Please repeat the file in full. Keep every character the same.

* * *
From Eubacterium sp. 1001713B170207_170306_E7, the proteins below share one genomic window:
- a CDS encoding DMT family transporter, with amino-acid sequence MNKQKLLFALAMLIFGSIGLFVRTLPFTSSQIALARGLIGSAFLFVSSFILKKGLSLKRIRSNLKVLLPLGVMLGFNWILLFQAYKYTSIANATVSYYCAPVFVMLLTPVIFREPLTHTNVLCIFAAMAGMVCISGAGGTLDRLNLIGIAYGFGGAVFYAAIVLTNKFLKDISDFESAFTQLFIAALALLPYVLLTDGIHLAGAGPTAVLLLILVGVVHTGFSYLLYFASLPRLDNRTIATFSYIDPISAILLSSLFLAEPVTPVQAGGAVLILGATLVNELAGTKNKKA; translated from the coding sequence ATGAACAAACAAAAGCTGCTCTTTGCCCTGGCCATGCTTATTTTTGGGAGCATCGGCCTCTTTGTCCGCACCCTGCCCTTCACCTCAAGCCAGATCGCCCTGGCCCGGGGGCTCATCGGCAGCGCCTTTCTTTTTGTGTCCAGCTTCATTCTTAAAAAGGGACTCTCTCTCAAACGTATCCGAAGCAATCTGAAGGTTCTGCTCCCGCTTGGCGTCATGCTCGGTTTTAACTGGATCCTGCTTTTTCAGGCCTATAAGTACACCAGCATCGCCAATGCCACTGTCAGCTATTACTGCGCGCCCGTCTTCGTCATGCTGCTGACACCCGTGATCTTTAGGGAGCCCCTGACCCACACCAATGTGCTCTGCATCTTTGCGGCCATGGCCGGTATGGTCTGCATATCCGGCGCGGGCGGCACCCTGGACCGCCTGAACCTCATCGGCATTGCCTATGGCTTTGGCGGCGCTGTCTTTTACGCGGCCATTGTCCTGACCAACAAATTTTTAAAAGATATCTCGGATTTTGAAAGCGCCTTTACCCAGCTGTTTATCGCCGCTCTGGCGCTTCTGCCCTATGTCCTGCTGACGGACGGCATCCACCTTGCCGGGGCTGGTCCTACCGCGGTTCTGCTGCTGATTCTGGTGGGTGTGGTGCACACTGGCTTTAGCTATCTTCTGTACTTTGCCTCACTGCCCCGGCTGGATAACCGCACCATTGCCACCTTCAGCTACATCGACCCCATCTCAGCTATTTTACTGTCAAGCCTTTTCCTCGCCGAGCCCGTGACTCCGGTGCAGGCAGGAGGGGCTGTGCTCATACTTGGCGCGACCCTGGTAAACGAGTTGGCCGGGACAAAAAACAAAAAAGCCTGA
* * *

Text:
From Eubacterium sp. 1001713B170207_170306_E7, the proteins below share one genomic window:
- a CDS encoding DMT family transporter, with amino-acid sequence MNKQKLLFALAMLIFGSIGLFVRTLPFTSSQIALARGLIGSAFLFVSSFILKKGLSLKRIRSNLKVLLPLGVMLGFNWILLFQAYKYTSIANATVSYYCAPVFVMLLTPVIFREPLTHTNVLCIFAAMAGMVCISGAGGTLDRLNLIGIAYGFGGAVFYAAIVLTNKFLKDISDFESAFTQLFIAALALLPYVLLTDGIHLAGAGPTAVLLLILVGVVHTGFSYLLYFASLPRLDNRTIATFSYIDPISAILLSSLFLAEPVTPVQAGGAVLILGATLVNELAGTKNKKA; translated from the coding sequence ATGAACAAACAAAAGCTGCTCTTTGCCCTGGCCATGCTTATTTTTGGGAGCATCGGCCTCTTTGTCCGCACCCTGCCCTTCACCTCAAGCCAGATCGCCCTGGCCCGGGGGCTCATCGGCAGCGCCTTTCTTTTTGTGTCCAGCTTCATTCTTAAAAAGGGACTCTCTCTCAAACGTATCCGAAGCAATCTGAAGGTTCTGCTCCCGCTTGGCGTCATGCTCGGTTTTAACTGGATCCTGCTTTTTCAGGCCTATAAGTACACCAGCATCGCCAATGCCACTGTCAGCTATTACTGCGCGCCCGTCTTCGTCATGCTGCTGACACCCGTGATCTTTAGGGAGCCCCTGACCCACACCAATGTGCTCTGCATCTTTGCGGCCATGGCCGGTATGGTCTGCATATCCGGCGCGGGCGGCACCCTGGACCGCCTGAACCTCATCGGCATTGCCTATGGCTTTGGCGGCGCTGTCTTTTACGCGGCCATTGTCCTGACCAACAAATTTTTAAAAGATATCTCGGATTTTGAAAGCGCCTTTACCCAGCTGTTTATCGCCGCTCTGGCGCTTCTGCCCTATGTCCTGCTGACGGACGGCATCCACCTTGCCGGGGCTGGTCCTACCGCGGTTCTGCTGCTGATTCTGGTGGGTGTGGTGCACACTGGCTTTAGCTATCTTCTGTACTTTGCCTCACTGCCCCGGCTGGATAACCGCACCATTGCCACCTTCAGCTACATCGACCCCATCTCAGCTATTTTACTGTCAAGCCTTTTCCTCGCCGAGCCCGTGACTCCGGTGCAGGCAGGAGGGGCTGTGCTCATACTTGGCGCGACCCTGGTAAACGAGTTGGCCGGGACAAAAAACAAAAAAGCCTGA